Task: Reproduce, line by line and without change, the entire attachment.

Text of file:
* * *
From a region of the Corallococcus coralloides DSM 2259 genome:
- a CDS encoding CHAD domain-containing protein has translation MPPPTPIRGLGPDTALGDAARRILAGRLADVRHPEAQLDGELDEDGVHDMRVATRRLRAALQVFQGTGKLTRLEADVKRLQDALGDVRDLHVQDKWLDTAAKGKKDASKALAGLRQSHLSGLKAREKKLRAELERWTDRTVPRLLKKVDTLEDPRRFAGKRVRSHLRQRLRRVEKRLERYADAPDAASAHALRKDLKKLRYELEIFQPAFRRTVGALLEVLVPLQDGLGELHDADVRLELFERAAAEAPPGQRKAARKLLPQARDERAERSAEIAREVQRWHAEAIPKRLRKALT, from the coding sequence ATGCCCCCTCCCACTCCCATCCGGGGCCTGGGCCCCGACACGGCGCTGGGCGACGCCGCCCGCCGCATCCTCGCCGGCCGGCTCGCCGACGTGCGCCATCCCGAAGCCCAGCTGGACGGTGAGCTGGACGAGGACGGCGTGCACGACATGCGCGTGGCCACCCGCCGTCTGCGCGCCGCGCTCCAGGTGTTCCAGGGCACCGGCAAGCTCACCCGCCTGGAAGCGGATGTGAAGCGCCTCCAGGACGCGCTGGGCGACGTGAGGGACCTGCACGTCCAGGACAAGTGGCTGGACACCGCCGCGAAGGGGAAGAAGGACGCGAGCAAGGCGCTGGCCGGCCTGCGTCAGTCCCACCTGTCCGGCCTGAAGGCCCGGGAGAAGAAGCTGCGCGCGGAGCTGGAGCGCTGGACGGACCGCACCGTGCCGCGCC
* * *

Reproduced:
From a region of the Corallococcus coralloides DSM 2259 genome:
- a CDS encoding CHAD domain-containing protein has translation MPPPTPIRGLGPDTALGDAARRILAGRLADVRHPEAQLDGELDEDGVHDMRVATRRLRAALQVFQGTGKLTRLEADVKRLQDALGDVRDLHVQDKWLDTAAKGKKDASKALAGLRQSHLSGLKAREKKLRAELERWTDRTVPRLLKKVDTLEDPRRFAGKRVRSHLRQRLRRVEKRLERYADAPDAASAHALRKDLKKLRYELEIFQPAFRRTVGALLEVLVPLQDGLGELHDADVRLELFERAAAEAPPGQRKAARKLLPQARDERAERSAEIAREVQRWHAEAIPKRLRKALT, from the coding sequence ATGCCCCCTCCCACTCCCATCCGGGGCCTGGGCCCCGACACGGCGCTGGGCGACGCCGCCCGCCGCATCCTCGCCGGCCGGCTCGCCGACGTGCGCCATCCCGAAGCCCAGCTGGACGGTGAGCTGGACGAGGACGGCGTGCACGACATGCGCGTGGCCACCCGCCGTCTGCGCGCCGCGCTCCAGGTGTTCCAGGGCACCGGCAAGCTCACCCGCCTGGAAGCGGATGTGAAGCGCCTCCAGGACGCGCTGGGCGACGTGAGGGACCTGCACGTCCAGGACAAGTGGCTGGACACCGCCGCGAAGGGGAAGAAGGACGCGAGCAAGGCGCTGGCCGGCCTGCGTCAGTCCCACCTGTCCGGCCTGAAGGCCCGGGAGAAGAAGCTGCGCGCGGAGCTGGAGCGCTGGACGGACCGCACCGTGCCGCGCC